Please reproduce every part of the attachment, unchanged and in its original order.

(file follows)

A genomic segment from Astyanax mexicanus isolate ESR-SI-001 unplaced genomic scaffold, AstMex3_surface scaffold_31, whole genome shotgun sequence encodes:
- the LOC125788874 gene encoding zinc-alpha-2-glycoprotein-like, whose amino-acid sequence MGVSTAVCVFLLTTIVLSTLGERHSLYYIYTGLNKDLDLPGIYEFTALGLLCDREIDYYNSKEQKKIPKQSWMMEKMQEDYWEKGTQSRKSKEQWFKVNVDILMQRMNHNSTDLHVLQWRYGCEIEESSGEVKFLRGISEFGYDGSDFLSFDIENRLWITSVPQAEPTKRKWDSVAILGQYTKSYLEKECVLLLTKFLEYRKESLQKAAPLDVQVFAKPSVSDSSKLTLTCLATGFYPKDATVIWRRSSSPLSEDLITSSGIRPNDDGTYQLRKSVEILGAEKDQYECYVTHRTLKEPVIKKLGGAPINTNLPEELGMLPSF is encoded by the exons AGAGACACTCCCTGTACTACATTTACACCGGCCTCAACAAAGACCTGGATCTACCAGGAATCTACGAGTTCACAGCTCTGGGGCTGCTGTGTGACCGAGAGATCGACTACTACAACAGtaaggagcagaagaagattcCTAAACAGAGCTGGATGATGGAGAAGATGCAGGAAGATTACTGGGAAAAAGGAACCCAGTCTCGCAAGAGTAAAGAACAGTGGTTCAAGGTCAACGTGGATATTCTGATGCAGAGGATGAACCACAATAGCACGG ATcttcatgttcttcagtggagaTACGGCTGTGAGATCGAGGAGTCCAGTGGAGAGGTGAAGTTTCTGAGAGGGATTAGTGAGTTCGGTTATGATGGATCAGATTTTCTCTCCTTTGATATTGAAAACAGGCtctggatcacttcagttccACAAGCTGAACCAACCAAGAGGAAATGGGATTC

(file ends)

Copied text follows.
A genomic segment from Astyanax mexicanus isolate ESR-SI-001 unplaced genomic scaffold, AstMex3_surface scaffold_31, whole genome shotgun sequence encodes:
- the LOC125788874 gene encoding zinc-alpha-2-glycoprotein-like, whose amino-acid sequence MGVSTAVCVFLLTTIVLSTLGERHSLYYIYTGLNKDLDLPGIYEFTALGLLCDREIDYYNSKEQKKIPKQSWMMEKMQEDYWEKGTQSRKSKEQWFKVNVDILMQRMNHNSTDLHVLQWRYGCEIEESSGEVKFLRGISEFGYDGSDFLSFDIENRLWITSVPQAEPTKRKWDSVAILGQYTKSYLEKECVLLLTKFLEYRKESLQKAAPLDVQVFAKPSVSDSSKLTLTCLATGFYPKDATVIWRRSSSPLSEDLITSSGIRPNDDGTYQLRKSVEILGAEKDQYECYVTHRTLKEPVIKKLGGAPINTNLPEELGMLPSF is encoded by the exons AGAGACACTCCCTGTACTACATTTACACCGGCCTCAACAAAGACCTGGATCTACCAGGAATCTACGAGTTCACAGCTCTGGGGCTGCTGTGTGACCGAGAGATCGACTACTACAACAGtaaggagcagaagaagattcCTAAACAGAGCTGGATGATGGAGAAGATGCAGGAAGATTACTGGGAAAAAGGAACCCAGTCTCGCAAGAGTAAAGAACAGTGGTTCAAGGTCAACGTGGATATTCTGATGCAGAGGATGAACCACAATAGCACGG ATcttcatgttcttcagtggagaTACGGCTGTGAGATCGAGGAGTCCAGTGGAGAGGTGAAGTTTCTGAGAGGGATTAGTGAGTTCGGTTATGATGGATCAGATTTTCTCTCCTTTGATATTGAAAACAGGCtctggatcacttcagttccACAAGCTGAACCAACCAAGAGGAAATGGGATTC